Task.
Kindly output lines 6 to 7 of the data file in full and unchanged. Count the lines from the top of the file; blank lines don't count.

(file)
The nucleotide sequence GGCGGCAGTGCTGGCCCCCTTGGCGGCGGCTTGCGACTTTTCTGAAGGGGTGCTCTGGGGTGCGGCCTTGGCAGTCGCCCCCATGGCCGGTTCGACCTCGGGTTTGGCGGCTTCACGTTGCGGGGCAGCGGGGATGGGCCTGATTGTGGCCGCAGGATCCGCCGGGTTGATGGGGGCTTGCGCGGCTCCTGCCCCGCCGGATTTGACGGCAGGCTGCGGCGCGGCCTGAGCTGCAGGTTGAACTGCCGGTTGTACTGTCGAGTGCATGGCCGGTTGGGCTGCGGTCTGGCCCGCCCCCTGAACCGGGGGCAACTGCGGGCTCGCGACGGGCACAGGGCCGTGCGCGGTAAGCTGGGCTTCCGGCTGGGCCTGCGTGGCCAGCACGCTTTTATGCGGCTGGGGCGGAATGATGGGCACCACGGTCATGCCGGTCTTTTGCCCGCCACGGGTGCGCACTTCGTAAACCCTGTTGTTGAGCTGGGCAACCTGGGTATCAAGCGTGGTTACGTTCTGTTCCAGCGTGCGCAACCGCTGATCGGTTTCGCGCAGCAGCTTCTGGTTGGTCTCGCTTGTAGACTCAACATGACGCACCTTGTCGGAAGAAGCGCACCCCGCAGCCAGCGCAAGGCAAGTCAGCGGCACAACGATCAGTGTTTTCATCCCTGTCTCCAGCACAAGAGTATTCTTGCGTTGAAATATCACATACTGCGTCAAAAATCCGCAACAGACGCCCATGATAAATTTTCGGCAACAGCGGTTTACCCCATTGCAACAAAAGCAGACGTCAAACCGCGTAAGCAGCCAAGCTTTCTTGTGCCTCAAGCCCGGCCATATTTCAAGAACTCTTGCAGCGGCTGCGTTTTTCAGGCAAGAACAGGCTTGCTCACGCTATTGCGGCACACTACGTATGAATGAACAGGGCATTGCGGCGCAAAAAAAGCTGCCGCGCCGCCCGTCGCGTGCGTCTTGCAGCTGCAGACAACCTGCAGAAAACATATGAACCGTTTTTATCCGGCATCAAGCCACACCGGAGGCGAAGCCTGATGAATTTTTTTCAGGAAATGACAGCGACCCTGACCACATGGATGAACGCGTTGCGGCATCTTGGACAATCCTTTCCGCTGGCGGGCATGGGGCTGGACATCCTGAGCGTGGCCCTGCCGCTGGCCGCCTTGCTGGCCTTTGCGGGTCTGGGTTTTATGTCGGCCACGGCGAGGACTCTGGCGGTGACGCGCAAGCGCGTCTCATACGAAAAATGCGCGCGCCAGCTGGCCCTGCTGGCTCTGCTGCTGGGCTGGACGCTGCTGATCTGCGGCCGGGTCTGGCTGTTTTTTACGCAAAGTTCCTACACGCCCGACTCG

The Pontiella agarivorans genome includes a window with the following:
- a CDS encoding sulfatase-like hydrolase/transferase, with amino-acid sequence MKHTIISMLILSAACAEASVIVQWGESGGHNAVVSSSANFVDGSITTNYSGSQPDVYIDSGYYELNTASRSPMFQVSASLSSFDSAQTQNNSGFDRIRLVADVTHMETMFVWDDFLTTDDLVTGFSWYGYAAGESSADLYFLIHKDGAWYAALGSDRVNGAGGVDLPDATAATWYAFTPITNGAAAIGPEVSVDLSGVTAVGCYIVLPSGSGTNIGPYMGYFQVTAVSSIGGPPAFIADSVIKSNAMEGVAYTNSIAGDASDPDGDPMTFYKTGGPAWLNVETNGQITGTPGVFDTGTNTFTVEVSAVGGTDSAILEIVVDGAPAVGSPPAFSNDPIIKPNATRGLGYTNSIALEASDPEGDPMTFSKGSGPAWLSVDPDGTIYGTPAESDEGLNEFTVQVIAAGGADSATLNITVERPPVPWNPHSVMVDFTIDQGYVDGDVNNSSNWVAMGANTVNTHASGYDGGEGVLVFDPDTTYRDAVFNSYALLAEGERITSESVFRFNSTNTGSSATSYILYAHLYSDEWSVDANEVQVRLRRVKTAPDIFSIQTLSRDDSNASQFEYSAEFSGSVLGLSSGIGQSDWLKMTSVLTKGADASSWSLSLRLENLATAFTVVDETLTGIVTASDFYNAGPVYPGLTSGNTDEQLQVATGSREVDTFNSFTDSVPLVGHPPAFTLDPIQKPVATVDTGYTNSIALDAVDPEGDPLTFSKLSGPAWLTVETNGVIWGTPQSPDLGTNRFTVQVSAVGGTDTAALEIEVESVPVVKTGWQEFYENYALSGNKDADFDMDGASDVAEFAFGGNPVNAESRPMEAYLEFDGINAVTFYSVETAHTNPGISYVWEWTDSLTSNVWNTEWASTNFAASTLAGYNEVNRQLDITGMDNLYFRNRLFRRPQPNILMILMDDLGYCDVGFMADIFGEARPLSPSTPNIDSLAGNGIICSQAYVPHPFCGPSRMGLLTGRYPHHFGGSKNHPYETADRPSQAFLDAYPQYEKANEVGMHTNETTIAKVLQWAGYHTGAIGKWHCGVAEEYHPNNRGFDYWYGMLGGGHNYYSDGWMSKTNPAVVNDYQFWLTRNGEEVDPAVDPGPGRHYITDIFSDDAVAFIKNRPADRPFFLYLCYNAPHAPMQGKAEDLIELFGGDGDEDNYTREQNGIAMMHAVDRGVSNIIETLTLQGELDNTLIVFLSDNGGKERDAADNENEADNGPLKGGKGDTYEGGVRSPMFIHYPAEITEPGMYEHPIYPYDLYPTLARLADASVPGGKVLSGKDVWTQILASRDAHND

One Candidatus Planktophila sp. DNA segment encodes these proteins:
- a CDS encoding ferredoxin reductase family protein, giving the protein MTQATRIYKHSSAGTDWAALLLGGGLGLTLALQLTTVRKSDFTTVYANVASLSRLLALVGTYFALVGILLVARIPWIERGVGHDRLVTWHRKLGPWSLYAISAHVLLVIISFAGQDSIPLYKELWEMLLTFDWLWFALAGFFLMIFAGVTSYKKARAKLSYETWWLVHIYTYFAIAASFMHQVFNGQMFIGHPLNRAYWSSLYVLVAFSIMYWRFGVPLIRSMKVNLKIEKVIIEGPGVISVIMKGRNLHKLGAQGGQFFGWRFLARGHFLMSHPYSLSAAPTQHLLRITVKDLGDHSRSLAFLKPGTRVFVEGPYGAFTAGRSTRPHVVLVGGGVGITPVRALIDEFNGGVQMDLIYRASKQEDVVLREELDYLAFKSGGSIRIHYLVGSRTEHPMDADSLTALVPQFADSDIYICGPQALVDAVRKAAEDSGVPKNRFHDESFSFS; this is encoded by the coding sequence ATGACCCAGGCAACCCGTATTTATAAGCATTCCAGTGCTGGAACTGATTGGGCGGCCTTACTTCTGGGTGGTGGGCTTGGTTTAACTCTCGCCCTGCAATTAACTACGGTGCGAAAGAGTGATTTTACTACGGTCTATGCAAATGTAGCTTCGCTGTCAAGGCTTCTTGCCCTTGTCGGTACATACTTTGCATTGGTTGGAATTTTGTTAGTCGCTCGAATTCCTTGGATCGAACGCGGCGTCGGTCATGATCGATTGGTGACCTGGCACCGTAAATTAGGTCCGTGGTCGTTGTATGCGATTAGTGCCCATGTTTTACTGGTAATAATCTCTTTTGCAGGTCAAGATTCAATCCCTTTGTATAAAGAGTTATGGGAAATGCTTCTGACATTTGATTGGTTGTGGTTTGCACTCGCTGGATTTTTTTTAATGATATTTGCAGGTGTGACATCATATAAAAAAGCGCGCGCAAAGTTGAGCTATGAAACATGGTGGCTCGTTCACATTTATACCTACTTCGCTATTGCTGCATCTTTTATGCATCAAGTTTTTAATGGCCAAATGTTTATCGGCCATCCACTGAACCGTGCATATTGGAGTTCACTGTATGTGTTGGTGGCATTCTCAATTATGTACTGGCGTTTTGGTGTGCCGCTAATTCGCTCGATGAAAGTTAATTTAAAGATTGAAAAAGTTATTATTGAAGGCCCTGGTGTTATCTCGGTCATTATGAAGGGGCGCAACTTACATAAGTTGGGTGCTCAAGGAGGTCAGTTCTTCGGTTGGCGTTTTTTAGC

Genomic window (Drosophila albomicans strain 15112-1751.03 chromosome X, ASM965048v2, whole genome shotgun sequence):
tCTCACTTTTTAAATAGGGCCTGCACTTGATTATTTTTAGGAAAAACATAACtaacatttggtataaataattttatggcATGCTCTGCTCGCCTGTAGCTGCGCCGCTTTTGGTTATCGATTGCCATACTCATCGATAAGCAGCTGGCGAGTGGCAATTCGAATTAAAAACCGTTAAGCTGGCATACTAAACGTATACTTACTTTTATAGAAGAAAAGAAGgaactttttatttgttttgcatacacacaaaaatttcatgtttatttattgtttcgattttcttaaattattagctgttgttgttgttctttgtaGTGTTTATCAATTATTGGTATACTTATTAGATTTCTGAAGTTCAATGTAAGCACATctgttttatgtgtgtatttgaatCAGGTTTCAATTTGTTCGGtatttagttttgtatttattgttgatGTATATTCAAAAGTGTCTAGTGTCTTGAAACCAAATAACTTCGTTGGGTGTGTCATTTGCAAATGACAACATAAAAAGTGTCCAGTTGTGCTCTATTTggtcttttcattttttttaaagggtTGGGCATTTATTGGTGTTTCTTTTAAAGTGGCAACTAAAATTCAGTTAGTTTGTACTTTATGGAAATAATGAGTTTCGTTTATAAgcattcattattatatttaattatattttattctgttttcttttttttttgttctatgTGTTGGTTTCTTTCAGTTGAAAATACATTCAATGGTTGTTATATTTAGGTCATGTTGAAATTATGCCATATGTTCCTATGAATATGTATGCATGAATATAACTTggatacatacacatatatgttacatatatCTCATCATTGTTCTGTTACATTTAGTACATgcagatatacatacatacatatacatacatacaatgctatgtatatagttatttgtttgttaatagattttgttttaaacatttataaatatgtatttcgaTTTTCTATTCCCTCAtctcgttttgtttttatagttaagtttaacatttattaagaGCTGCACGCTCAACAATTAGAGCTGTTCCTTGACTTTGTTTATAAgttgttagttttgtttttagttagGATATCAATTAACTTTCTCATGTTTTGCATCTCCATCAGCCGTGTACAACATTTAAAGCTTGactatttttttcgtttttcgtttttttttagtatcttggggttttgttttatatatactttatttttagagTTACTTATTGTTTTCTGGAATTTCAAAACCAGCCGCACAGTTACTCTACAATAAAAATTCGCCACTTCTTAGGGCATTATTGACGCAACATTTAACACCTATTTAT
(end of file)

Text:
Genomic window (Drosophila albomicans strain 15112-1751.03 chromosome X, ASM965048v2, whole genome shotgun sequence):
tCTCACTTTTTAAATAGGGCCTGCACTTGATTATTTTTAGGAAAAACATAACtaacatttggtataaataattttatggcATGCTCTGCTCGCCTGTAGCTGCGCCGCTTTTGGTTATCGATTGCCATACTCATCGATAAGCAGCTGGCGAGTGGCAATTCGAATTAAAAACCGTTAAGCTGGCATACTAAACGTATACTTACTTTTATAGAAGAAAAGAAGgaactttttatttgttttgcatacacacaaaaatttcatgtttatttattgtttcgattttcttaaattattagctgttgttgttgttctttgtaGTGTTTATCAATTATTGGTATACTTATTAGATTTCTGAAGTTCAATGTAAGCACATctgttttatgtgtgtatttgaatCAGGTTTCAATTTGTTCGGtatttagttttgtatttattgttgatGTATATTCAAAAGTGTCTAGTGTCTTGAAACCAAATAACTTCGTTGGGTGTGTCATTTGCAAATGACAACATAAAAAGTGTCCAGTTGTGCTCTATTTggtcttttcattttttttaaagggtTGGGCATTTATTGGTGTTTCTTTTAAAGTGGCAACTAAAATTCAGTTAGTTTGTACTTTATGGAAATAATGAGTTTCGTTTATAAgcattcattattatatttaattatattttattctgttttcttttttttttgttctatgTGTTGGTTTCTTTCAGTTGAAAATACATTCAATGGTTGTTATATTTAGGTCATGTTGAAATTATGCCATATGTTCCTATGAATATGTATGCATGAATATAACTTggatacatacacatatatgttacatatatCTCATCATTGTTCTGTTACATTTAGTACATgcagatatacatacatacatatacatacatacaatgctatgtatatagttatttgtttgttaatagattttgttttaaacatttataaatatgtatttcgaTTTTCTATTCCCTCAtctcgttttgtttttatagttaagtttaacatttattaagaGCTGCACGCTCAACAATTAGAGCTGTTCCTTGACTTTGTTTATAAgttgttagttttgtttttagttagGATATCAATTAACTTTCTCATGTTTTGCATCTCCATCAGCCGTGTACAACATTTAAAGCTTGactatttttttcgtttttcgtttttttttagtatcttggggttttgttttatatatactttatttttagagTTACTTATTGTTTTCTGGAATTTCAAAACCAGCCGCACAGTTACTCTACAATAAAAATTCGCCACTTCTTAGGGCATTATTGACGCAACATTTAACACCTATTTAT